No more self-pity: Salceda suggests 5 steps to rebuilding

Carol Ramoran
In the aftermath of Yolanda, how do we build a new Waray Nation? Suggestions from an economist-turned-governor of a most disaster-prepared province.

NEW WARAY NATION. Albay Governor Joey Salceda says focus now should be on rebuilding typhoon-hit areas. Here Salceda speaks to Rappler reporters and editors 19 Nov 2013. Photo by Rappler/KD Suarez

MANILA, Philippines – It’s time to move on. “Tapos na ang cycle for self pity (Let’s end the cycle of self pity).”

With massive reconstruction and extensive rebuilding needed after Super Typhoon Yolanda (Haiyan), Albay Governor Joey Salceda said it is time the affected communities – in fact, the entire country – get on track now, starting with what we have.

The governor of perhaps the most disaster-prepared province in the Philippines spoke to Rappler reporters on Tuesday, November 19.

Eleven days after the monster typhoon wiped out a number of villages, displaced hundreds of thousands, and affected millions, mostly in the Visayas, he suggested 5 steps toward rebuilding: 

1. Get relief to the people – fast.

When it comes to relief distribution, the government should make it like how blood circulates in the body – systematically and fast.  

Salceda said we have the resources to get relief to all who need it, if only their deployment is well-planned and coordinated. (According to data from the National Disaster Risk Reduction and Management Council, at least 22,730 personnel, 1,285 vehicles, 77 seacraft, 110 aircraft, and 27,237 “assets” have been deployed in the aftermath of the typhoon.)

It’s also important to clear the roads of garbage and debris to make transportation of goods faster and easier.

2. Have a national conductor, but let locals move.

At the moment, the country needs an “orchestra conductor” on a national scale, someone who can coordinate relief efforts on a macro level. But when it comes to local mobilization, it is important to respect the supremacy of local government units (LGUs).

“No mayor, vice mayor, or councilor died during the storm,” Salceda said, so it should be easy to revitalize the LGUs down to the barangays and make them work while minimizing political division. 

Do a cluster approach – dividing the tasks between clusters makes coordination easier and the people on the ground more efficient. Such an approach also offers flexibility.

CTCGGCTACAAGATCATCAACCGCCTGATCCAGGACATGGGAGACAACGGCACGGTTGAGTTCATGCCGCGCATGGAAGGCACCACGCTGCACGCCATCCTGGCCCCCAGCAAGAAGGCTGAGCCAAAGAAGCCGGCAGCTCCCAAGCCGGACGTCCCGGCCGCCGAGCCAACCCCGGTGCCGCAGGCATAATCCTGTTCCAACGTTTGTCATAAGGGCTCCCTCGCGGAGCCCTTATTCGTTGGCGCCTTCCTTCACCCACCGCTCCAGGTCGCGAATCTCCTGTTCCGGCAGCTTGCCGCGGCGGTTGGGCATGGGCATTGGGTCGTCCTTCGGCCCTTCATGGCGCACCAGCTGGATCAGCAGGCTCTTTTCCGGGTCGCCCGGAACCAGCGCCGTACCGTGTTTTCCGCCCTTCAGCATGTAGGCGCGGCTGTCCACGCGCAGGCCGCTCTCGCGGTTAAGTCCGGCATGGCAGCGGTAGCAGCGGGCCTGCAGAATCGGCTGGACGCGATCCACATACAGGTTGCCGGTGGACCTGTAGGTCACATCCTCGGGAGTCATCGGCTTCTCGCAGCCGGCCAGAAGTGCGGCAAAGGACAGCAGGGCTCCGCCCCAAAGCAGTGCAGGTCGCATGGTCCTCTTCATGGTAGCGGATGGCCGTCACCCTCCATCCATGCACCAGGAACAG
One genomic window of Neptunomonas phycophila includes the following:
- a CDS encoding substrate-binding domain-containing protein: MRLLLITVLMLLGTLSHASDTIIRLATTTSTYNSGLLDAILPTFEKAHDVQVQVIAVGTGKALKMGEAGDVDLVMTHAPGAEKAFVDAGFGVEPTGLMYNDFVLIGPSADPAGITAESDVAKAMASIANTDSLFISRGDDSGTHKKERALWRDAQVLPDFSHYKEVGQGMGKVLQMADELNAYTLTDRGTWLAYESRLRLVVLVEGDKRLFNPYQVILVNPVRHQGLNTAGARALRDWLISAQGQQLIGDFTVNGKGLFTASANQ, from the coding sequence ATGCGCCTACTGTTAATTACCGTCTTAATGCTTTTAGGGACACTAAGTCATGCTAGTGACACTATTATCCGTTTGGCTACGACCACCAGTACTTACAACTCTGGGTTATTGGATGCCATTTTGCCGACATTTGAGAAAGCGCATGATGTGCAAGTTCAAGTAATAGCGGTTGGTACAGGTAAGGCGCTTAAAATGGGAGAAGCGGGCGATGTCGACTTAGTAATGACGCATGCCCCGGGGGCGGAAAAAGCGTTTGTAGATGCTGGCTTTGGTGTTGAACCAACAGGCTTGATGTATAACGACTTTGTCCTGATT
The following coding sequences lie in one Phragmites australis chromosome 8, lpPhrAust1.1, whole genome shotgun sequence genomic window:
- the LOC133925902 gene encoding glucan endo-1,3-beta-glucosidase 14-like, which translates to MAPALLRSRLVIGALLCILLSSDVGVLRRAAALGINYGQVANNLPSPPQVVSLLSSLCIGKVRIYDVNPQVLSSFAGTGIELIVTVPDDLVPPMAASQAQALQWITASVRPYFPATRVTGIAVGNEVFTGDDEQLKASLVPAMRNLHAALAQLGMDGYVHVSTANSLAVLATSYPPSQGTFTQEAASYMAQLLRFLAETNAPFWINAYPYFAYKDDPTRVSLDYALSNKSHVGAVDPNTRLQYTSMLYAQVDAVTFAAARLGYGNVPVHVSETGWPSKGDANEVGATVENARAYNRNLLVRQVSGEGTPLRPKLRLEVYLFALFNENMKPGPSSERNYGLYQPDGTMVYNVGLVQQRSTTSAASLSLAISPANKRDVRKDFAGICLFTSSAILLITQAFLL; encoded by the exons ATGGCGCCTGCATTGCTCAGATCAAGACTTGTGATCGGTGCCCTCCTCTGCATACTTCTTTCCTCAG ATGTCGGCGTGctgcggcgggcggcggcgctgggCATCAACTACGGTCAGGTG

“Kung ayaw ipadaan [ng donors] ang pera sa amin (LGUs), puwede nila gawin, pero di sila makikipag-duplicate. May sense of coordination sa local.” (If donors don’t want to give the money to us LGUs, they can do that, but they shouldn’t duplicate what we’re doing. There should be a sense of coordination with the locals [where they should channel that].)

Having a cluster overseeing particular needs of the victims helps in easily mapping out which areas are in need of specific goods – food, water, clothes, etc. – and making sure that the victims get enough of each.

3. Give victims money, not food.

Rebuilding a community will surely take time and funds. However, starting early with the victims can go a long way. “Instead of giving them food, give them money,” Salceda said. Commerce is set to follow once there is money being circulated in the region. This also gives them the option to choose what to eat and the power to spend.

It is also important to rebuild basic infrastructure, such as hospitals and schools. In effect, these can restore human dignity to residents in the affected areas. 

Don’t prolong the use of tent cities – they can be dehumanizing. Instead, invest in better constructed housing units like bunk houses.

Rebuilding what was lost is also not enough. “We should be building back better elsewhere,” he said, since now is the perfect opportunity to build a resilient society in one of the country’s poorest nations. (READ: Lessons: How Indonesians dealt with their own tsunami tragedy)

4. Hold a pledging session to raise $14 billion.

How much do we need for reconstruction? Based on past past disasters such as Pepeng and Ondoy, he said, $14 billion.

With that much money needed, he suggested a donor pledging session, where all international organizations and foreign governments that wish to help in reconstruction can signify their donations.

The money will not only be spent on reliable infrastructure but on livelihood and a viable ecosystem for sustainable community life. 

The people affected by the typhoon should not depend on one of their region’s top products – the copra. Replanting coconut trees and waiting for them to grow and bear fruit will take about 6 to 7 years.

Instead, they can rehabilitate their agriculture by planting fast-growing crops like abaca, camote, corn, rice, and bananas. This will help them in creating a new livelihood.

5. Build more durable infra – on higher ground.


Learn from history. Leyte, for example, was wiped out by storm surges twice in history – in 1898 and 1912. Rebuilding infrastructure in the same areas that were destroyed by the storm only puts people in vulnerable state.


Instead, build new and better, durable infrastructure in areas that are 12 to 15 meters above sea level where people will be safe from flooding. 

Salceda said: “Now is the chance for a new city, a new Tacloban. A new Waray Nation.” –

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